The comedy It Grows on Trees(1952) was Dunne's last movie performance, and her last acting credit was in 1962.
In her retirement, Irene Dunne devoted herself primarily to humanitarianism.
In 1957, President Eisenhower appointed Dunne one of five alternative U.S. delegates to the United Nations in recognition of her interest in international affairs and Roman Catholic and Republican causes.
Dunne died at the age of 91 in her Holmby Hills home on September 4, 1990 after bed riden for a month.
Ida Lvovna Rubinstein (5 October 1883 – 20 September 1960) was a Russian dancer, actress, art patron and Belle Époque figure. She performed with Diaghilev's Ballets Russes from 1909 to 1911 and then quit to form her own company. Boléro by Ravel (1928) was among her commissions.
Rubinstein was born into one of Russia's richest families, to Jewish parents in Kharkov, Russian Empire, and grew up in Saint Petersburg. For many years, it was a mystery whether she was born in Kharkov or Saint Petersburg, complicated by the rumour that "Ida" was short for "Adelaida". Rubinstein herself would not confirm where she was born, nor if Ida was a nickname, preferring the aura of mystery.
Ida's grandfather, Ruvim (Roman) Rubinstein, had been a successful sugar trader in Kharkov. He moved to Saint Petersburg, where he founded the company Roman Rubinstein & Sons with his two sons, Lev (Leon) and Adolf (Anton). The family multiplied their investment many times over, becoming millionaires. By the time Ida was born, the family expanded to own several banks, including the First Bank of Kharkov, sugar mills and breweries.
The family donated large sums of money to charities, particularly the arts. Lev and Adolf were both well educated; they regularly hosted prominent intellectuals and artists in their home. Adolf's son Iosif became a successful pianist who studied under Franz Liszt.
Her mother died when Ida was very young, and in 1892, her father Lev died in Frankfurt, leaving her a vast fortune.
In 1893, the 8-year-old Ida was sent to Saint Petersburg to live with her aunt, socialite "Madame" Gorvits (Horwitz). Rubinstein grew up in her aunt's mansion on the city's famed Promenade des Anglais, where she was given the best education. She became fluent in English, French, German and Italian. When she became interested in Ancient Greece, a Greek professor was invited to tutor her in Saint Petersburg.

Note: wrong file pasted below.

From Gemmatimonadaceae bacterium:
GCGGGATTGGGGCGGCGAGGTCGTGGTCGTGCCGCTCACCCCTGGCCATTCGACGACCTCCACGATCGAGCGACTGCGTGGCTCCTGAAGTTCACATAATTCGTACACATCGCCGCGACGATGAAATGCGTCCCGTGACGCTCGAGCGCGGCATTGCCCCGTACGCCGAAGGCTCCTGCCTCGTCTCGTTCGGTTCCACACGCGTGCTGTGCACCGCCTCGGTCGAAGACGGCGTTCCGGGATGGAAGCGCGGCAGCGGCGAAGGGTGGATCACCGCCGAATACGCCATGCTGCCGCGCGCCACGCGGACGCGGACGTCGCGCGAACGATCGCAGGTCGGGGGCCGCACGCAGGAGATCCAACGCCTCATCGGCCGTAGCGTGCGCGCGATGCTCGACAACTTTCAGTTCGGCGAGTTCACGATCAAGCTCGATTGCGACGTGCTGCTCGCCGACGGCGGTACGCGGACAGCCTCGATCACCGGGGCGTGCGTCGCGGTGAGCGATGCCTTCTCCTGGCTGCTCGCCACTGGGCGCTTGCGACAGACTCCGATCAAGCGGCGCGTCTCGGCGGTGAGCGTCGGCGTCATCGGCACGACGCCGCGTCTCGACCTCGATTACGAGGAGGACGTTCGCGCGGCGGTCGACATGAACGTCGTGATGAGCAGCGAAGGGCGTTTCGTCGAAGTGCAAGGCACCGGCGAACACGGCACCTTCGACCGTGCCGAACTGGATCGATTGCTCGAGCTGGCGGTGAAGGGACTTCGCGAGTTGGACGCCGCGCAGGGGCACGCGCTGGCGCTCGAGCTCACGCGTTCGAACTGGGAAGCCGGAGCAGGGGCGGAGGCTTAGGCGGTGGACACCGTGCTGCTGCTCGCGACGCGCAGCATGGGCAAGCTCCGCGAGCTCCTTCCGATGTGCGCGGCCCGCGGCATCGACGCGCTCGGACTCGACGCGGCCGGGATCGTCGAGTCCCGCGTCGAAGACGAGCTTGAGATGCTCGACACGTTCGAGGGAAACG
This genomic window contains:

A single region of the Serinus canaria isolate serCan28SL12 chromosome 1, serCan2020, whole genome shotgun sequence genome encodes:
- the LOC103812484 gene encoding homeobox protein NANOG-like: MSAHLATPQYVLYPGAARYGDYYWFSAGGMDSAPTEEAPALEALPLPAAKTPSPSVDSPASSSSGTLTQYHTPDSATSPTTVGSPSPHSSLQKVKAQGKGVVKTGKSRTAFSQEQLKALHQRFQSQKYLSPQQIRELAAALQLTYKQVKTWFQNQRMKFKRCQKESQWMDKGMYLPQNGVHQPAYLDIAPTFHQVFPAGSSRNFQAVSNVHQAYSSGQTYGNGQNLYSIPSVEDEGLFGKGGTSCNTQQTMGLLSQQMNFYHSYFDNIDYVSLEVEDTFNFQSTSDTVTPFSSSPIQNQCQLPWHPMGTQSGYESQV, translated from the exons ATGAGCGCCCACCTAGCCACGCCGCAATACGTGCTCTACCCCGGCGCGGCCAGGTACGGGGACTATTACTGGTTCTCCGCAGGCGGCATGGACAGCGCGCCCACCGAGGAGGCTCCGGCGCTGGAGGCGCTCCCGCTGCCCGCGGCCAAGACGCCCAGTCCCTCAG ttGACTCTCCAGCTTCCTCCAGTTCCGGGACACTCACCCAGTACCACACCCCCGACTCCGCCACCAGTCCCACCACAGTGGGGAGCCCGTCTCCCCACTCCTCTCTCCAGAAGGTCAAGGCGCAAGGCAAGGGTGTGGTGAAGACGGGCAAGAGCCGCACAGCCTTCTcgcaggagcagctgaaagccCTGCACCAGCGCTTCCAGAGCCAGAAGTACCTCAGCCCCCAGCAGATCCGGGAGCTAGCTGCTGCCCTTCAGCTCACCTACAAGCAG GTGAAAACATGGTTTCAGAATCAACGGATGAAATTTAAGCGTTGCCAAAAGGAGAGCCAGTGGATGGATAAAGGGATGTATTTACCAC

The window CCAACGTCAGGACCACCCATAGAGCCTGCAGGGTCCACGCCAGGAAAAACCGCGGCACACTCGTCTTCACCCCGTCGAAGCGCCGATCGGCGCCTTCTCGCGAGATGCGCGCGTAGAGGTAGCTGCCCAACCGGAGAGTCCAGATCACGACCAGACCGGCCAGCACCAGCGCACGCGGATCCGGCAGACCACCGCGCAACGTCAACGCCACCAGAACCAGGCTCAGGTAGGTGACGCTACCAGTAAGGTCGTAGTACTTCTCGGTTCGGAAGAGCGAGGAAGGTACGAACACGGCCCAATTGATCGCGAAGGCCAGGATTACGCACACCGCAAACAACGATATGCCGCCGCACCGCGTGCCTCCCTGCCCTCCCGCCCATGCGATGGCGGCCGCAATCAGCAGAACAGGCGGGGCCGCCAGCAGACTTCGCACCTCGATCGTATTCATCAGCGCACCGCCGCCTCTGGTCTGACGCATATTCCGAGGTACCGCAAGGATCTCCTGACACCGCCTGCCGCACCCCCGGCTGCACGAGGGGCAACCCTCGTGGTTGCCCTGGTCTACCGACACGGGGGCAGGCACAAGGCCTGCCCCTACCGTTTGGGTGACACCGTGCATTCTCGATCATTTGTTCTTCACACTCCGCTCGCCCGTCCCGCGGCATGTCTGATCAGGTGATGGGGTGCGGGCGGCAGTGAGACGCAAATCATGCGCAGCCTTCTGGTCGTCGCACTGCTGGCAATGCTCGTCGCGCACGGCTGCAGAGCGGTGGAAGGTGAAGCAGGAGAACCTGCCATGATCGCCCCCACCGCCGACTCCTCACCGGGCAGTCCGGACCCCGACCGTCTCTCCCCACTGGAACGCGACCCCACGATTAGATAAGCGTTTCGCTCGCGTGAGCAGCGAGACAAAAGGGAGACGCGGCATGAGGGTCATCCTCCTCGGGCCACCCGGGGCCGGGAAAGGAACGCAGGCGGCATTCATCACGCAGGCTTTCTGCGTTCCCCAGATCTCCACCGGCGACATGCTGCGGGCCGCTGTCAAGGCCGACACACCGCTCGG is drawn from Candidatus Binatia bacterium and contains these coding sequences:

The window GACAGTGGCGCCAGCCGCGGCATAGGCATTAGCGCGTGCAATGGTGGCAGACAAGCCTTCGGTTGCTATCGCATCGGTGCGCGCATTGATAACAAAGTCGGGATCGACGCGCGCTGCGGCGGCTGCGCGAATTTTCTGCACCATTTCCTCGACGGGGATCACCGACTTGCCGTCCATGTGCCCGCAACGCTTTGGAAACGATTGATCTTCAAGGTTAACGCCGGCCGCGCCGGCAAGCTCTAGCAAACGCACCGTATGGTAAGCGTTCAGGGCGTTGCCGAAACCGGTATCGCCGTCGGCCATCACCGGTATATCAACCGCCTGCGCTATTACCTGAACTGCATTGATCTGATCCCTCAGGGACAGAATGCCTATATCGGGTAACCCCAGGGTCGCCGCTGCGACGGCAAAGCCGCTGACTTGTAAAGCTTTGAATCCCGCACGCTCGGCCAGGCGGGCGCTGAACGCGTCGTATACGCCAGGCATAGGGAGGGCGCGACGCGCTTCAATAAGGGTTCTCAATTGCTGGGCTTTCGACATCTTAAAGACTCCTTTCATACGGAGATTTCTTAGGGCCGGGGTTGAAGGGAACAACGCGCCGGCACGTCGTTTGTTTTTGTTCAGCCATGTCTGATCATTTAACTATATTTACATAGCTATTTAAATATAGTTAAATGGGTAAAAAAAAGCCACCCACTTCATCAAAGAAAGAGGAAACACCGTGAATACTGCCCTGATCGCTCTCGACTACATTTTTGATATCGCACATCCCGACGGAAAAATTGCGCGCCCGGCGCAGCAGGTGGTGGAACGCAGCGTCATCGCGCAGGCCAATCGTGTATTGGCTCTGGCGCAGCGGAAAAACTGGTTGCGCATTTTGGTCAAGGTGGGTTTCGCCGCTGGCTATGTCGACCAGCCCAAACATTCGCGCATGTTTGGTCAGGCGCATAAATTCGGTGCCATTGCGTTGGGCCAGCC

In Paris, Ida Rubinstein began her career as an actress, appearing on stage in various stages of "indecent" garb. While it was perfectly respectable for the upper class to be seen at the theatre, being an actress was no different from being a prostitute in the eyes of her horrified relatives. Her brother-in-law, a Parisian doctor had her declared legally insane in order to commit her to a mental asylum to save the family's honor.
Her family in Kharkov and Saint Petersburg, unhappy with her being in an asylum, demanded she be released and sent home. Once in Saint Petersburg, she was chaperoned at all times by her governess, as was customary for an unmarried young woman of her social class. To earn her freedom and right to control her fortune, she married her first cousin Vladimir Gorvits, who was madly in love with her and allowed her to travel and perform.
She had, by the standard of Russian ballet, little formal training. Tutored by Mikhail Fokine, she made her debut in 1908. This was a single private performance of Oscar Wilde's Salomé, in which she stripped nude in the course of the Dance of the Seven Veils.
Sergei Diaghilev took her with the Ballets Russes and she danced the title role of Cléopâtre in the Paris season of 1909, and Zobéide in Scheherazade in 1910. Both exotic ballets were choreographed by Fokine, and designed by Léon Bakst. Her partner in Scheherazade was the great Vaslav Nijinsky. Scheherazade was admired at the time for its racy sensuality and sumptuous staging, but these days it is rarely performed; to modern tastes, it is considered too much of a pantomime and its then fashionable Orientalism appears dated.
Ida Rubinstein left the Ballets Russes in 1911.
After leaving the Ballets Russes, Rubinstein formed her own dance company, using her inherited wealth, and commissioned several lavish productions.
In 1911, she performed in Le Martyre de Saint Sebastien. The creative team was Fokine (choreography); Bakst (design); Gabriele d'Annunzio (text) and score by Debussy. This was both a triumph for its stylized modernism and a scandal; the Archbishop of Paris prohibited Catholics from attending because St. Sebastian was being played by a woman and a Jew.
After the First World War, Ida Rubinstein appeared in a number of plays, and in Staat's Istar at the Paris Opera in 1924. She also played the leading role in the 1921 silent film La Nave based on D'Annunzio's play of the same name and directed by his son.
Between 1928 and 1929, she directed her own company in Paris with Nijinska as choreographer. She commissioned and performed in Maurice Ravel's Boléro in 1928.